My mistakes fixed by the neural network - I made the yellow around the baby koala is too wide, and its head too light. I love the neural network ears - they aren’t outlined so it gives them a lighter touch, and the fur on the big koala has more brush strokes which makes it more dynamic.
Deer and cat
I also think my rendition for the watercolor is very good, although I wish I had gotten the proportions better, as it looks a lot nicer. Also a thinner outline would have been better, as the neural network does. I also love how the neural network reinterprets the background - putting in more orange and gray which complements the deer and cat.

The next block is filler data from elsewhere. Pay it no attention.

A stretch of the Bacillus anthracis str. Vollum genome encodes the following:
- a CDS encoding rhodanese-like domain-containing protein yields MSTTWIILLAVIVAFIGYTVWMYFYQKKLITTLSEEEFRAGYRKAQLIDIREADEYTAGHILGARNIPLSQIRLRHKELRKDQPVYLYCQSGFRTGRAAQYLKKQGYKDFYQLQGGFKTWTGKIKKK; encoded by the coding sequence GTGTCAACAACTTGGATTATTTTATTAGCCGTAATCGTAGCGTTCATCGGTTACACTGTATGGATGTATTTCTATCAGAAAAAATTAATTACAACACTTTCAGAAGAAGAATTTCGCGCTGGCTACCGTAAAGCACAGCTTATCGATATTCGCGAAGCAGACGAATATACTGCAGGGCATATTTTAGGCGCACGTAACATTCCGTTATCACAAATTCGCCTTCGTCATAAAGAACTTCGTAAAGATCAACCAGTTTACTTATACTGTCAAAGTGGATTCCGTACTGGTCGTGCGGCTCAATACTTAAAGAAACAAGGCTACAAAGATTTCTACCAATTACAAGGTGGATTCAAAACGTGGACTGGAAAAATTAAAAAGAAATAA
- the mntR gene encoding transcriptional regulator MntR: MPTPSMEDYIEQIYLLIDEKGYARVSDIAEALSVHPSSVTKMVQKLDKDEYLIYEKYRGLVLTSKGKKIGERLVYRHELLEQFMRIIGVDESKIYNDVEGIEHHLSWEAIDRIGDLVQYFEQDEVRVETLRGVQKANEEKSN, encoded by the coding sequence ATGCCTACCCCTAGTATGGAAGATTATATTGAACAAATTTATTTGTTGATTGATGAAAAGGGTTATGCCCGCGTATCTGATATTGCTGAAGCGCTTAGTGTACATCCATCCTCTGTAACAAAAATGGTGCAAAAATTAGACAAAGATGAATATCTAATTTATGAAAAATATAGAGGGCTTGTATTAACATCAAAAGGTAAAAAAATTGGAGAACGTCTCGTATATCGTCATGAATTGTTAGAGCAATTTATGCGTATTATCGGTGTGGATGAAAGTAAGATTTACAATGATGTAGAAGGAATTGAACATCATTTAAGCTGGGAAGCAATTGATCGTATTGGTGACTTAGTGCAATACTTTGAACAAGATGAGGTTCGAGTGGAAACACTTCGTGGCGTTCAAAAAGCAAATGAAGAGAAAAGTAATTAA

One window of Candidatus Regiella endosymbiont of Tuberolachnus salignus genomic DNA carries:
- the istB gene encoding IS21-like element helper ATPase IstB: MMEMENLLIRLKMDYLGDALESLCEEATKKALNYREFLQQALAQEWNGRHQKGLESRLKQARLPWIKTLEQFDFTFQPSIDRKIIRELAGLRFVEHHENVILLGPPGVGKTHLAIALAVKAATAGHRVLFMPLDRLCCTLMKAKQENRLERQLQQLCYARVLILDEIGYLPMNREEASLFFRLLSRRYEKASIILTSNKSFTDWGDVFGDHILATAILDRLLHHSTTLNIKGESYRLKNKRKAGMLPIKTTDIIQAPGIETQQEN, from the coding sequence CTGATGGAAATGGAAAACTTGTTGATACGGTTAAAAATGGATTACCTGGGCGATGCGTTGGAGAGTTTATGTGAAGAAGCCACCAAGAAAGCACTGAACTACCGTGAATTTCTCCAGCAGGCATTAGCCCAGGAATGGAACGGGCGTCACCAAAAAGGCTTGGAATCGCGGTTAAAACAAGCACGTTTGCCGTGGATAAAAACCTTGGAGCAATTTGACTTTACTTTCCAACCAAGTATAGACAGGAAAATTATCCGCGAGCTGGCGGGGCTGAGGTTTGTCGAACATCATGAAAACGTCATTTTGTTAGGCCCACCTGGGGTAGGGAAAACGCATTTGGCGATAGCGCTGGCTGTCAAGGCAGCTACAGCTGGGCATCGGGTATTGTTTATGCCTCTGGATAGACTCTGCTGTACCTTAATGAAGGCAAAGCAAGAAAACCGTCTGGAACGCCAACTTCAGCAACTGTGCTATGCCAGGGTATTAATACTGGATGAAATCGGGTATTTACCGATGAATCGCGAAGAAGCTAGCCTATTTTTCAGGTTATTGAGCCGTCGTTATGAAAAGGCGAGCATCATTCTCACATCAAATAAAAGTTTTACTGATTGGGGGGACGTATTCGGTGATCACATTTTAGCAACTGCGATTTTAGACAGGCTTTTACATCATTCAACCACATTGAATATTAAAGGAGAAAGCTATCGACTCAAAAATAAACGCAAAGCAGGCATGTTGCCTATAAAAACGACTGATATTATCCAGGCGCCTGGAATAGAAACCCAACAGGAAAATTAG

I had a lot of trouble on the tail of this fox, and the neural network has a great way of doing it - simply dab the outside and then blend in the grey and red. I also love the purple on the fox hind leg, which I was not bold enough in bringing out on my own painting.
Dog and owl
I love my painting here as well, but the proportions are wrong, my dog is far to narrow. I also could have shadowed the snout a little differently, to make the sides of the head stand out more, like in the neural network.
A white animal is very difficult for me, but I think the neural network shows a possible solution: focus on the middle with gray/blue and then on the outside with yellow.